The Little Sisters of the Poor have always done their best to comply with all the government regulations applicable to our homes. We are not prone to making statements on politics or public policy. But at this moment in our country’s history we cannot refrain from speaking out regarding the U.S. Department of Health and Human Services rule for “preventative services,” and the “compromise” announced by President Obama regarding religious liberty.

We Little Sisters of the Poor stand with the Catholic Bishops of the United States, and leaders of many other religious communities, in strongly objecting to this mandate. We believe that it violates the individual and collective religious liberty and freedom of conscience of the Little Sisters serving in this country.

For Obama, forcing people to pay for contraceptives is central to the entire concept of ObamaCare. In Hobby Lobby v. Sebelius, the Obama administration lawyer, Solicitor-General Donald Verrilli, verbally argued before U.S. Supreme Court Justice Anthony Kennedy that if it couldn't make Americans pay for contraception despite religious objections, virtually the entire purpose of ObamaCare would be defeated:

Justice Kennedy: Is it your position that part of the compelling interest here is that you have to protect the integrity — the operational integrity of the whole Act?

Solicitor General Verrilli: It is part of our argument, absolutely. And — but it — but there is in addition to that, much more —

Kennedy: Does that mean the constitutionality of the whole Act has to be examined before we accept your view?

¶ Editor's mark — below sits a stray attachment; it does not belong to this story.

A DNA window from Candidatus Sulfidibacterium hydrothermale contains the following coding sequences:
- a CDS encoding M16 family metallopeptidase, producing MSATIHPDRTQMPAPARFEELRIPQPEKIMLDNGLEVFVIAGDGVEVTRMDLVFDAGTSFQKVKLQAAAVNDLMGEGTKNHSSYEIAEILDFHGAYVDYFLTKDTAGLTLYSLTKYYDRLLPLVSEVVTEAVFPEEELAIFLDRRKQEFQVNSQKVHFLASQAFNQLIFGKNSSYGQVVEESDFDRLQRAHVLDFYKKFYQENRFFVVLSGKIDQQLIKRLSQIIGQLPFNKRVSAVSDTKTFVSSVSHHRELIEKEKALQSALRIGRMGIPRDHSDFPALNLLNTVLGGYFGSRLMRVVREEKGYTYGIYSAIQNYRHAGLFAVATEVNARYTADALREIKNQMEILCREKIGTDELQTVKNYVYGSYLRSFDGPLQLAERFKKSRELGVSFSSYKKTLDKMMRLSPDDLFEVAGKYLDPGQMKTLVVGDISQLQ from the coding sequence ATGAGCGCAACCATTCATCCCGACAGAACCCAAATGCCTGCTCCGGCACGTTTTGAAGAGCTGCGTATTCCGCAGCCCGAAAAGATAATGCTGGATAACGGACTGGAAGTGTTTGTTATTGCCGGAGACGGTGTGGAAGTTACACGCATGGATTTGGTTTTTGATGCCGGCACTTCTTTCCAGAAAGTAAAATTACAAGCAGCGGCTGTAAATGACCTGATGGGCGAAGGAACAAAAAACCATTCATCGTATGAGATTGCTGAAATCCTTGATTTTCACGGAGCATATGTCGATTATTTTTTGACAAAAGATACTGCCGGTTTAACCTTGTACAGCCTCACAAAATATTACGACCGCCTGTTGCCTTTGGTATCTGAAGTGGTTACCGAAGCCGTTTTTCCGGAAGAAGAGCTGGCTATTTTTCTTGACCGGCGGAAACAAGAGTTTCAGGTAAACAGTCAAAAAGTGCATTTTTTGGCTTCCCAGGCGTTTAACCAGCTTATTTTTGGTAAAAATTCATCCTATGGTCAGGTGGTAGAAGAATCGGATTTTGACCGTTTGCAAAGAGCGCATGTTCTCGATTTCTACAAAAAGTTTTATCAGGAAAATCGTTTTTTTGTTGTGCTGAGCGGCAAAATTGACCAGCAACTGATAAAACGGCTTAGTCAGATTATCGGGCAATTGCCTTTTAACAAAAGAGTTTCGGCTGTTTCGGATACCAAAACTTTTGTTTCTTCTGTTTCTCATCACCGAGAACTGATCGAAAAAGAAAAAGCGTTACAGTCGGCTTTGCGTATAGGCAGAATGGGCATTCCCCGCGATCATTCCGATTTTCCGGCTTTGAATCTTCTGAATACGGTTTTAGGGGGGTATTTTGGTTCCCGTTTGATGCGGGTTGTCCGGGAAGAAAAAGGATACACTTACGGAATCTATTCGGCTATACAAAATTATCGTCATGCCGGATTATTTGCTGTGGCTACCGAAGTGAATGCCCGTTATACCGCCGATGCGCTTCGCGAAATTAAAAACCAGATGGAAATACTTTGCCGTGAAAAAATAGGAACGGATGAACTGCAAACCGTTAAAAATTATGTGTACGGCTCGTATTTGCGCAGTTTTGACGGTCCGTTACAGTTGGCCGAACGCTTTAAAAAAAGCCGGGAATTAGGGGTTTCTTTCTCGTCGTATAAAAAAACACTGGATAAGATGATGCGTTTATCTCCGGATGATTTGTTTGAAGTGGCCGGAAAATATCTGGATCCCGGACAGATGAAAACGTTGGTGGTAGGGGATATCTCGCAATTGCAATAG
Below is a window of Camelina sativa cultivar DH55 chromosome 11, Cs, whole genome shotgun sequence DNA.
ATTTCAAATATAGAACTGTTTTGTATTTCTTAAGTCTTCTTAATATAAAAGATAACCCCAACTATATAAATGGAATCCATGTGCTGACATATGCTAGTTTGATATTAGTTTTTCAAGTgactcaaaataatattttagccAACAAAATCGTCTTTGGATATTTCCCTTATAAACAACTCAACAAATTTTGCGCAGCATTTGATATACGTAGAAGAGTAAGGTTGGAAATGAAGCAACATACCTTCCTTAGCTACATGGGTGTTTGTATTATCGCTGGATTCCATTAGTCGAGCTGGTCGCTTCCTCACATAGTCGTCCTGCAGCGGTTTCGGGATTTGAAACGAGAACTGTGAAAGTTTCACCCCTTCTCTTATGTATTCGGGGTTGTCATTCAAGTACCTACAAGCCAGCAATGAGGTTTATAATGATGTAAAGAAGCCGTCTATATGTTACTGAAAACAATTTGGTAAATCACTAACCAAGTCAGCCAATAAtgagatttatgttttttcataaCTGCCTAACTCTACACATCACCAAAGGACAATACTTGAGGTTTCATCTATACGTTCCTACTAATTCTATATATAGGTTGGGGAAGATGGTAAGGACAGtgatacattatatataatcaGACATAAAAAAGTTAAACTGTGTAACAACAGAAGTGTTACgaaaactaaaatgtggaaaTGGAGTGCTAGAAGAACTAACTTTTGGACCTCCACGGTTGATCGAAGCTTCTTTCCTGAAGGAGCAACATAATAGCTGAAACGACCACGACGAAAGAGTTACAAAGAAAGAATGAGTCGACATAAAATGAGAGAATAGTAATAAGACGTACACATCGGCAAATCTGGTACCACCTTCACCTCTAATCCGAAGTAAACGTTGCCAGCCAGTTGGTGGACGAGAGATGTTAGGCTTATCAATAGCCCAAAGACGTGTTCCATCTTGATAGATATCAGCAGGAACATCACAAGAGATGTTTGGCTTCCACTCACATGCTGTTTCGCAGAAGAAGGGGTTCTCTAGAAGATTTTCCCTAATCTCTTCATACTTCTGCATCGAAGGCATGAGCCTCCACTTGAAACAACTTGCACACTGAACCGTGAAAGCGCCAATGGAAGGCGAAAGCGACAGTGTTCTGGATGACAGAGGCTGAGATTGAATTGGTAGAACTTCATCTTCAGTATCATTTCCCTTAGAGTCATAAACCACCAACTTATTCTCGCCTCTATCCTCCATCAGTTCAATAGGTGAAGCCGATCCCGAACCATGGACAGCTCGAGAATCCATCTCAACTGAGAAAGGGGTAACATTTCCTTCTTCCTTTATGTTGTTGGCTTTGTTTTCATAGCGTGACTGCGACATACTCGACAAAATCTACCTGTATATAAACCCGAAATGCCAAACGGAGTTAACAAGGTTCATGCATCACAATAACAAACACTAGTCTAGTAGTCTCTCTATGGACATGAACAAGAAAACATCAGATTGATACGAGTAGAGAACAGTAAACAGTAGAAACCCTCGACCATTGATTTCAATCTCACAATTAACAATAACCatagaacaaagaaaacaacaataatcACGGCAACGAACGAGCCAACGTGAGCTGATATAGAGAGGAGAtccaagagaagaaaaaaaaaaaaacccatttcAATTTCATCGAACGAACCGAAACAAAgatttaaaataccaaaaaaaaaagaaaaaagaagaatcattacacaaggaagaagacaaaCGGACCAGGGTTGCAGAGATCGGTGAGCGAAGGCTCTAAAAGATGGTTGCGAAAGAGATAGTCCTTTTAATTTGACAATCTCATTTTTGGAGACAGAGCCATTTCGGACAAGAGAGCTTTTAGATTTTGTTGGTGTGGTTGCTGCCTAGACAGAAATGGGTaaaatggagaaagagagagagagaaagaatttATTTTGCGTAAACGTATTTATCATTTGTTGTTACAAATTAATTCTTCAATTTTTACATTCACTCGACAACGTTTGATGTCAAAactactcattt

Verrilli: Well, I think it has been examined, Your Honor, is my recollection. 


Verrilli: But — but with respect to — but with respect to the — there is a particularized interest here in that what we are talking about is a question of whether 14,000 employees and their families get access to this contraceptive coverage.

Of course, the purpose of forcing people to violate their religious consciences to pay for contraceptives as part of a government healthcare regimen is only the beginning. Verrilli strongly implied in the same oral argument before the U.S. Supreme Court that the government could later choose to force Americans to pay for abortions as well, if the law were changed. This precedent of forcing Americans to violate their religious conscience was not lost on the Little Sisters of the Poor, who suggested in their March 1 protest letter that “If the federal government succeeds in enforcing this rule, what is to stop it from rationing health care to seniors or including euthanizing procedures on the list of required ‘preventive services’ as a way of eliminating the costs associated with caring for our aging population? Would health care providers like the Little Sisters of the Poor then be forced to cooperate in such practices?”

Yes they would, Verrilli's logic in oral argument in the Hobby Lobby case suggested.

Photo of President Barack Obama meeting with Pope Francis: AP Images